The role of trigeminal nucleus caudalis orexin 1 receptor in orofacial pain-induced anxiety in rat

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Abstract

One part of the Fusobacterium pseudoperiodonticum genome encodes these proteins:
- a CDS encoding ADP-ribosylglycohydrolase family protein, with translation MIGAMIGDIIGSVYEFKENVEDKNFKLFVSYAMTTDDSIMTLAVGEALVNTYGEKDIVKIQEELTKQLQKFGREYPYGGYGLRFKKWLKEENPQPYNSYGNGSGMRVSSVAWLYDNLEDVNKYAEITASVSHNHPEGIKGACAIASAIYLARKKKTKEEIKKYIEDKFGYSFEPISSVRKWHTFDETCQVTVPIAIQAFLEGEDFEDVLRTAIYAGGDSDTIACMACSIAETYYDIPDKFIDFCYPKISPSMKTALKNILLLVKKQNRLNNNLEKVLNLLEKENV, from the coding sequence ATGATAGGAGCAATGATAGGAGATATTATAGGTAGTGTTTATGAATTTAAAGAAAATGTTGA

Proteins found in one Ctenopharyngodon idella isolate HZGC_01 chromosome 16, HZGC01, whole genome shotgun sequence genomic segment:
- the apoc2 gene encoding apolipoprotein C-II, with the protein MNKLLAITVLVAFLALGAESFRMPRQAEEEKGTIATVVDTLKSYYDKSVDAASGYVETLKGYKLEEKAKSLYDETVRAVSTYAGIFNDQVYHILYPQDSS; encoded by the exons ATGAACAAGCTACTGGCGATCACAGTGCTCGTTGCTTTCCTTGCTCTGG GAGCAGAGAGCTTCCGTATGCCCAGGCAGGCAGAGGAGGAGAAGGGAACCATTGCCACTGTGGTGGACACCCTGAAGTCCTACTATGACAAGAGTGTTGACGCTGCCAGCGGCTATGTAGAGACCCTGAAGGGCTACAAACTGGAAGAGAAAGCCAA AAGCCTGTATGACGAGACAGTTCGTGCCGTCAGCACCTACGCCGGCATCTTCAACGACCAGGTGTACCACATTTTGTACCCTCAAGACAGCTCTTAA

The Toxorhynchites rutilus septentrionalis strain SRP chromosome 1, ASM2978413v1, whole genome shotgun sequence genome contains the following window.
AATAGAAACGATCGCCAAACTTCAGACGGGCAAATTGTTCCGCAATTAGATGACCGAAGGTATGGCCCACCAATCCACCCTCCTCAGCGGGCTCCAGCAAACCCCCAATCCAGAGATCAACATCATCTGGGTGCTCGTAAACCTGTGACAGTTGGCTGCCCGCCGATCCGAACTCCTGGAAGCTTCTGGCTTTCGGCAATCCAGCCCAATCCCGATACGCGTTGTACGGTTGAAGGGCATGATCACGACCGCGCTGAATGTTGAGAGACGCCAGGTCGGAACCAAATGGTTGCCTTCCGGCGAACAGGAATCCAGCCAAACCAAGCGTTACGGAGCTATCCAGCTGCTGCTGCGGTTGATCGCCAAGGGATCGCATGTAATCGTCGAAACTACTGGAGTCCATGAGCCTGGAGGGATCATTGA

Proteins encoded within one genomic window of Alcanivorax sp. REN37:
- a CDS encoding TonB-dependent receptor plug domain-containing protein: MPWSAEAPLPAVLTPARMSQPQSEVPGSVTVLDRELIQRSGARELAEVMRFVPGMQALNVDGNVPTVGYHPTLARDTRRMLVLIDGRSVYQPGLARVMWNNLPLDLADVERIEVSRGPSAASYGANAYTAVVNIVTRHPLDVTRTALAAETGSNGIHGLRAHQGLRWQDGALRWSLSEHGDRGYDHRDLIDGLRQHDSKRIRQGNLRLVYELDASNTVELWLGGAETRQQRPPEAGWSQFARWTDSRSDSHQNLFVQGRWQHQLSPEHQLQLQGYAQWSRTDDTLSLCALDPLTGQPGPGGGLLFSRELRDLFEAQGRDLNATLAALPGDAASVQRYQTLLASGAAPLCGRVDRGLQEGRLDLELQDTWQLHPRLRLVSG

The relationship between anxiety and pain has received special attention. Orexins (A and B) are hypothalamic neuropeptides that have diverse functions in the regulation of different physiological and behavioral responses. This study was designed to evaluate the role of orexin 1 receptors (OX1R) within trigeminal nucleus caudalis (TNC) in anxiety following the induction of orofacial pain. The subcutaneous injection of capsaicin (CAP) into the rat upper lip region produced pain responses. OX1R agonist (orexin A) and antagonist (SB-334867) were microinjected into the TNC before the administration of CAP. Anxiety behaviors were investigated using elevated plus maze (EPM) and open-field tests. The results showed that CAP injection significantly decreases the percentage of time spent in the open arms of the EPM and the time spent in the center of the open field. Surprisingly, orexin (50, 100, and 150 pM/rat) significantly exaggerated the CAP effects, whereas SB-334867 (20, 40 nM/rat) significantly inhibited the CAP-induced anxiety. The CAP-injected group showed a significant decrease in the percentage of entries to open arms in the EPM and the number of visits in the center area of the open field compared with the control group. Orexin significantly potentiated the mentioned effects of CAP, whereas SB-334867 (40, 80 nM/rat) exerted a significant inhibitory effect on CAP-induced anxiety. The overall results indicated that the TNC OX1Rs play an important role in orofacial pain-induced anxiety.

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